The first few assignments may actually have been legit business research; they resembled the research I had done in a previous career. It was close enough that I defended the company to friends who thought I was working for a paper mill, and told the company owner how much I enjoyed that kind of work. Then the assignments got a little simpler: a case study about Old Navy, which was Gap's "new idea" at the time; a report on changes in immigration quotas over time; something about buyer behavior focused on college-age students. Stuff that, even in my obdurate belief that this was legitimate work, felt more like junior-level assignments in major classes than the sort of research a business would need.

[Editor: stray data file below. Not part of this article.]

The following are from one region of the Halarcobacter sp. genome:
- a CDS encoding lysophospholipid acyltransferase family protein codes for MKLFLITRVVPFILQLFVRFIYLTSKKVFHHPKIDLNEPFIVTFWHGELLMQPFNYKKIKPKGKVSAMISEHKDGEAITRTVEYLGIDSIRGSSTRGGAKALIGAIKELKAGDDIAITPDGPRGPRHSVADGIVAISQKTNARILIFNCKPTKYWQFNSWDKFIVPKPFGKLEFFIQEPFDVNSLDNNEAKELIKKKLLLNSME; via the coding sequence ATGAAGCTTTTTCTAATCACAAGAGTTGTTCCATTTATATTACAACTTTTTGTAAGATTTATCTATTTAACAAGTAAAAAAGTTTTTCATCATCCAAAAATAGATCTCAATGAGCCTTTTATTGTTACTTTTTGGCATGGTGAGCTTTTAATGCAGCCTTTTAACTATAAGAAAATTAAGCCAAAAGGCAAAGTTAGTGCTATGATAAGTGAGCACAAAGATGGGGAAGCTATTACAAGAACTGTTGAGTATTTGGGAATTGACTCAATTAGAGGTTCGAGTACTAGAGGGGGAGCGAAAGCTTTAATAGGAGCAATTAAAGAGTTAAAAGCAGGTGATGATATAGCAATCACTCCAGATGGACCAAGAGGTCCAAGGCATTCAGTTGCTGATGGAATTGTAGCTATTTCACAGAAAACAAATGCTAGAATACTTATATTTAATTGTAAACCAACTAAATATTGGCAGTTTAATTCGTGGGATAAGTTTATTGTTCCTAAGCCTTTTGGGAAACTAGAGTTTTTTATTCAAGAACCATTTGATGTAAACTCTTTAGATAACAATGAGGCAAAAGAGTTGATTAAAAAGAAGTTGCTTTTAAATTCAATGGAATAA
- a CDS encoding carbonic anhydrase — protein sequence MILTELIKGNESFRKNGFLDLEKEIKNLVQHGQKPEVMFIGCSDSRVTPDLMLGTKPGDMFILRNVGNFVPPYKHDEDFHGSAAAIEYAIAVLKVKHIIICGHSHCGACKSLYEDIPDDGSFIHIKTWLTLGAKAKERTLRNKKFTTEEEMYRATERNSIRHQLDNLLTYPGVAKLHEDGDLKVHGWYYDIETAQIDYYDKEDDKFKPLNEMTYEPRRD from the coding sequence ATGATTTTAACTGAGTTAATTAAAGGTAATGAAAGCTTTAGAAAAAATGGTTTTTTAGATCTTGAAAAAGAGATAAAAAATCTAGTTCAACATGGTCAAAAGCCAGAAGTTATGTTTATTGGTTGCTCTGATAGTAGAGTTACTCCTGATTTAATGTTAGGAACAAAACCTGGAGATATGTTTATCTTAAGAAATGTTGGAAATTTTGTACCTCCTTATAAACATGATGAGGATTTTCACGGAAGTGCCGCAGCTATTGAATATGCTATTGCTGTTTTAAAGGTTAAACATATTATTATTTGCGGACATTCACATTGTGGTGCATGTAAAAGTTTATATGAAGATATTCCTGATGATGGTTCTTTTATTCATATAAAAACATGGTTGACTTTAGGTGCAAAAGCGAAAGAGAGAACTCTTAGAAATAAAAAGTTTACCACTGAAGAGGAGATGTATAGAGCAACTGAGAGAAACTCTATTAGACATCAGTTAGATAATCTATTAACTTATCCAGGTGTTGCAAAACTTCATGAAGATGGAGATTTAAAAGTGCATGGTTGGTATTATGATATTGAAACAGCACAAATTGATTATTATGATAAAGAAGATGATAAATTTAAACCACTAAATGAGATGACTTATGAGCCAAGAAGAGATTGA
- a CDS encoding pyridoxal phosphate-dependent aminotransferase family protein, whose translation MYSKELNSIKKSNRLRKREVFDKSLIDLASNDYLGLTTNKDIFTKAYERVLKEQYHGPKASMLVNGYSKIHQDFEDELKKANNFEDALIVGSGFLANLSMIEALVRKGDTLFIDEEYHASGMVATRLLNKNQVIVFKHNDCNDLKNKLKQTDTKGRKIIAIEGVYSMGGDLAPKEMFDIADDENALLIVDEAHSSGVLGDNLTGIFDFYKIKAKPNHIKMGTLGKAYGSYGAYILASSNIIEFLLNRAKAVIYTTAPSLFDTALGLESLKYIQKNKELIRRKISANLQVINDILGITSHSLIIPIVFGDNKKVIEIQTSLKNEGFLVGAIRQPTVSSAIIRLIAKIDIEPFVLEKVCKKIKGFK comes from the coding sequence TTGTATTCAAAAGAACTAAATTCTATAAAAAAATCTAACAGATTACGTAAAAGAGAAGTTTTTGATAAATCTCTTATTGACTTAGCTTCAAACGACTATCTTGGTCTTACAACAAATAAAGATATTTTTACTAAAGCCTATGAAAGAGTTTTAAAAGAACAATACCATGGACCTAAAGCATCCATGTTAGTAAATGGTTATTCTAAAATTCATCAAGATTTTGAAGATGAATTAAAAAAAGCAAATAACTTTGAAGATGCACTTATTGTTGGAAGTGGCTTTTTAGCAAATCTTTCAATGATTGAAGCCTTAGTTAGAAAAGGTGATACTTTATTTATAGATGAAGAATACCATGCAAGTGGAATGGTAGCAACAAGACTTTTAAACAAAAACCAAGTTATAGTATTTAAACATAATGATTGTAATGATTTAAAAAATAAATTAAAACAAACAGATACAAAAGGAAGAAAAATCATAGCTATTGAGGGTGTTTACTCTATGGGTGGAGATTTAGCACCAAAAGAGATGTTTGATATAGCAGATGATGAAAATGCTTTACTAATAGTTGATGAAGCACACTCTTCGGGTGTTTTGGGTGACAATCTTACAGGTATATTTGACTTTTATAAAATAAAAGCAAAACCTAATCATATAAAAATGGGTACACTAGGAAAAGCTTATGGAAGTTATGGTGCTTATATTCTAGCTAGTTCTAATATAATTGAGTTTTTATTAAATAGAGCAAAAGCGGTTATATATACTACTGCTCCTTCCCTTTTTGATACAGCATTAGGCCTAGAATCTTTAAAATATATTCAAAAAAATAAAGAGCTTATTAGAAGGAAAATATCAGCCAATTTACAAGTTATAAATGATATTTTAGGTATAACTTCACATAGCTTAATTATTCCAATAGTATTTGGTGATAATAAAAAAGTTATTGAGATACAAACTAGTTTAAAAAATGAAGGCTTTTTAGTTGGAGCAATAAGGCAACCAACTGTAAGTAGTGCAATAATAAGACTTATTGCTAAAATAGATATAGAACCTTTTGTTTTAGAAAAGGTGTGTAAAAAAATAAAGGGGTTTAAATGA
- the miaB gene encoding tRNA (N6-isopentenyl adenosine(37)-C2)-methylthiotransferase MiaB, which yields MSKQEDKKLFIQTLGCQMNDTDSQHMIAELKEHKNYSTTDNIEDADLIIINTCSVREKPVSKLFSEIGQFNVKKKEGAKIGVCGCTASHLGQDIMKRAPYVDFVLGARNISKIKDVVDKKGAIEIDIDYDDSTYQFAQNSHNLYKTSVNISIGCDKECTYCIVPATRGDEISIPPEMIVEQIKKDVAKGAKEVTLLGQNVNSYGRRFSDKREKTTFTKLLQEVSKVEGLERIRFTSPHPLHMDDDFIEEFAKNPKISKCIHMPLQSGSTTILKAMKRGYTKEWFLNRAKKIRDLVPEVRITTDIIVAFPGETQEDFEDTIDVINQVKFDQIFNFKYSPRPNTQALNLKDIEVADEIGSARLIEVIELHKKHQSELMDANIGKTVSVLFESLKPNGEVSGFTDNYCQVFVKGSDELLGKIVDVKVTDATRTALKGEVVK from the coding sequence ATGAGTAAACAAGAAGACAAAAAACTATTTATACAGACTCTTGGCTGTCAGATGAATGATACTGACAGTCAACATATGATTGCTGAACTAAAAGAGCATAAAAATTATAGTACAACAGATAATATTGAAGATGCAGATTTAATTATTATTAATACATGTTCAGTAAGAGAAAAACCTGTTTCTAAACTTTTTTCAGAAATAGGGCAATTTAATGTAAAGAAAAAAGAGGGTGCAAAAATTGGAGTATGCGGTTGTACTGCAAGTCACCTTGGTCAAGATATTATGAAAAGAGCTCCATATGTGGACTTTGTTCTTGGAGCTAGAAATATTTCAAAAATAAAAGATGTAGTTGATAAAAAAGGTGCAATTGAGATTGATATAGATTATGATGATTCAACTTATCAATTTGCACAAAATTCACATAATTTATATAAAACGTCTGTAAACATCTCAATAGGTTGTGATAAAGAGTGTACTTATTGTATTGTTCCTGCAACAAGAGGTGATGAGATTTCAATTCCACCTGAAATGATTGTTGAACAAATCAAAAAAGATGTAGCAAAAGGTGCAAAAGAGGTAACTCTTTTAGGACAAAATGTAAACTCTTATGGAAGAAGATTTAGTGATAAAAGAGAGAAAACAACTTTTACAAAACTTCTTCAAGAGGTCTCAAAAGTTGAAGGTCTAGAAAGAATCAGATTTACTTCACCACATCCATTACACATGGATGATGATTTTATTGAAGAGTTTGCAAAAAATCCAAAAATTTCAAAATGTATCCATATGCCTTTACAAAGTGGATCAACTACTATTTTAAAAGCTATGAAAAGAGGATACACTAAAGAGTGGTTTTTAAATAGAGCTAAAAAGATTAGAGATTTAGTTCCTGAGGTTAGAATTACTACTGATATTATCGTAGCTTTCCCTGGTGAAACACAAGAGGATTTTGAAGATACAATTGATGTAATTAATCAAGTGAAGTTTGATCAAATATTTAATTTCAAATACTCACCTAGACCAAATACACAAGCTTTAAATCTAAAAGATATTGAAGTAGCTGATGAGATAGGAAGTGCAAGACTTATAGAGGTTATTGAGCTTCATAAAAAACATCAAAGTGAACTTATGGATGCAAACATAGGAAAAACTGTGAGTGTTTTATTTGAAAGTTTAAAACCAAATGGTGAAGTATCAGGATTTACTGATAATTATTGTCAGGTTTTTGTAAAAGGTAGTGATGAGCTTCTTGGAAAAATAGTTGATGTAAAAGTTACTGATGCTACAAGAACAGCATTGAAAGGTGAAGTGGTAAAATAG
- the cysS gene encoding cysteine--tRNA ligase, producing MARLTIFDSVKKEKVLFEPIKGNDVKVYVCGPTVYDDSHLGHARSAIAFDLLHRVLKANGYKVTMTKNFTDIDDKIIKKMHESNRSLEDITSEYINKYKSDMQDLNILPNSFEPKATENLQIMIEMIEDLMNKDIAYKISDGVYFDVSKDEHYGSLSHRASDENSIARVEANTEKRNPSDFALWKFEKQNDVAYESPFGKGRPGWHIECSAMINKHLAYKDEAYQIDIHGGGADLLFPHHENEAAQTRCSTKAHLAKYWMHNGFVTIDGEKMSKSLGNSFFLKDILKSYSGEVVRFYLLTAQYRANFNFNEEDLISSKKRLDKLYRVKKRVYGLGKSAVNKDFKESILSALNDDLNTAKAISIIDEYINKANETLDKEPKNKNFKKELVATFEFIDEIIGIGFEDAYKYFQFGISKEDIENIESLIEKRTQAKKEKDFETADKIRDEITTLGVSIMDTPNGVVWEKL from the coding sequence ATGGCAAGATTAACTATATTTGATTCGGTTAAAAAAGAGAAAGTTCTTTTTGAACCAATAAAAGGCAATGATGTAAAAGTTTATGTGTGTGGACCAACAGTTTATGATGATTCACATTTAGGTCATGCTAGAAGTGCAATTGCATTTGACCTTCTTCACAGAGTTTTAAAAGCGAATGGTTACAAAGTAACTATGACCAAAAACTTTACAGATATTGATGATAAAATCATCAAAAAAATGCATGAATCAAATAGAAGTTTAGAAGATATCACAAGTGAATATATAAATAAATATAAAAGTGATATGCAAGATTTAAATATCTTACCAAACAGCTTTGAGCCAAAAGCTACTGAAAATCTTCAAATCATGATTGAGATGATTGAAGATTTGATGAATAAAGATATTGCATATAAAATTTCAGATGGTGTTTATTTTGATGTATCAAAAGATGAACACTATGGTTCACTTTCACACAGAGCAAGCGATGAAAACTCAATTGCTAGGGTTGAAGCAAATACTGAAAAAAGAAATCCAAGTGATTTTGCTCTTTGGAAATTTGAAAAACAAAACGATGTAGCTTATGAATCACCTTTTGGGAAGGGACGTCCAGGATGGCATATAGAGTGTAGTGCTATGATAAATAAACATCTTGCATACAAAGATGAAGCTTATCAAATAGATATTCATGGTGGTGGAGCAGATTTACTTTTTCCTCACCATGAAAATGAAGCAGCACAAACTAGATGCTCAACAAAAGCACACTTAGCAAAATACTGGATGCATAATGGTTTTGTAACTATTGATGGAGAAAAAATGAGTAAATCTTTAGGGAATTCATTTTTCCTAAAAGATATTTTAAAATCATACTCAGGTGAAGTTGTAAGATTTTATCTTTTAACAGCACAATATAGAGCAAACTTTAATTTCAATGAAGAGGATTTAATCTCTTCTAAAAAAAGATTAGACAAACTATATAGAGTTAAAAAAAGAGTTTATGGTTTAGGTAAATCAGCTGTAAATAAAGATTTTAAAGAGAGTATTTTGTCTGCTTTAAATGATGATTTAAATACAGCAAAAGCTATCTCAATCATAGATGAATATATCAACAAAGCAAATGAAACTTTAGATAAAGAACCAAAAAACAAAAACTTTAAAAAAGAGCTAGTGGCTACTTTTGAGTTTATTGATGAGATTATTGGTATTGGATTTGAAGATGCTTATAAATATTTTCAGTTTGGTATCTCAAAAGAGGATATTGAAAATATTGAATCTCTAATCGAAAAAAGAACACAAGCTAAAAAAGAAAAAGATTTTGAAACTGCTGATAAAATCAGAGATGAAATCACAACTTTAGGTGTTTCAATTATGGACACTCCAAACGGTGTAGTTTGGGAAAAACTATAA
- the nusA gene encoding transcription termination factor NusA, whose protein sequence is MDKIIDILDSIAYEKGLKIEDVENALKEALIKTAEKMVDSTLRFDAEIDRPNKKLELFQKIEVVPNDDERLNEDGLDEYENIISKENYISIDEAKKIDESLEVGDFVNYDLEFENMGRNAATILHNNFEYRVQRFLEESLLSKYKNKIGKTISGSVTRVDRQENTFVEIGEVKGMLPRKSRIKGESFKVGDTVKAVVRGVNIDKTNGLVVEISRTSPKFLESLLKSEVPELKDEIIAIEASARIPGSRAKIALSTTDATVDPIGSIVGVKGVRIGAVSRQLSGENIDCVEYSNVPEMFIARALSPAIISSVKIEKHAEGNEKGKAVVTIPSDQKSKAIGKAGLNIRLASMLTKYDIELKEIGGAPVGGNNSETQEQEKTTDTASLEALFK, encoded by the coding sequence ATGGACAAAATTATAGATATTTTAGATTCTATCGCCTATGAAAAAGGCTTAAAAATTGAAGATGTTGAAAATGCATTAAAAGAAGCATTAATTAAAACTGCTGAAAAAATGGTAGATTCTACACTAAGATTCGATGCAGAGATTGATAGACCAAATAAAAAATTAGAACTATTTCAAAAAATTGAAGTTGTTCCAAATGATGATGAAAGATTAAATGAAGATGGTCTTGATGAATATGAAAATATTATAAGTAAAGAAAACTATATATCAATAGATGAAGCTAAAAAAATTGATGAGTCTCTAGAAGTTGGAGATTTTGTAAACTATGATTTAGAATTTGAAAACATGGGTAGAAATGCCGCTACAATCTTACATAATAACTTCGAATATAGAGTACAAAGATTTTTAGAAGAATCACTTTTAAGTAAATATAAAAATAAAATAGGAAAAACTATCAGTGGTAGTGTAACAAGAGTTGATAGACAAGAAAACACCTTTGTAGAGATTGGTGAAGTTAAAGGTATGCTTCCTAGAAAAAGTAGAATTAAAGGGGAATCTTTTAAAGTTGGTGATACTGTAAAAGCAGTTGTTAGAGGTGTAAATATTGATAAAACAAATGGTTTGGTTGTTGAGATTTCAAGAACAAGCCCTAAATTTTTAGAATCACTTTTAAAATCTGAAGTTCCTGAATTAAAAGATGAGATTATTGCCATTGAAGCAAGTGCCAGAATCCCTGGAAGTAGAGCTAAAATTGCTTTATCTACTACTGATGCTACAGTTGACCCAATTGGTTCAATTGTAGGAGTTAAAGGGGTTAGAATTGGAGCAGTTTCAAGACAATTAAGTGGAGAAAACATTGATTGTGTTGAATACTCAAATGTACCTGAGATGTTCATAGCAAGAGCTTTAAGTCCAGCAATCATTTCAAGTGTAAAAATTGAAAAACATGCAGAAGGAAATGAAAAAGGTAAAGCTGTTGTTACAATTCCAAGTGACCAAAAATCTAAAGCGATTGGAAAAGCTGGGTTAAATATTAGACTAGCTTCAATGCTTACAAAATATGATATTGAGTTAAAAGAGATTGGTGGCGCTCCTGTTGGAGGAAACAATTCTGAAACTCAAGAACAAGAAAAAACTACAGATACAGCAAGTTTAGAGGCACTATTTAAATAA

The burning bush for me was the paper on The Color Purple. I was told that I was being transitioned into writing example papers for seniors doing their undergraduate theses, because my writing was SO good and SO clear that I would be an excellent model. I submitted the paper and waited for the check, but instead I got an angry email saying that I had written it too intelligently and the Japanese ESL student for whom it was intended would be accused of cheating, so I'd better rewrite it "stupider" or I wouldn't get paid and wouldn't be hired again. I was stunned - what did he mean, Japanese ESL student? Someone was going to turn in my work? But that was cheating, and academic dishonesty, and fraud! I could be endangering my academic career!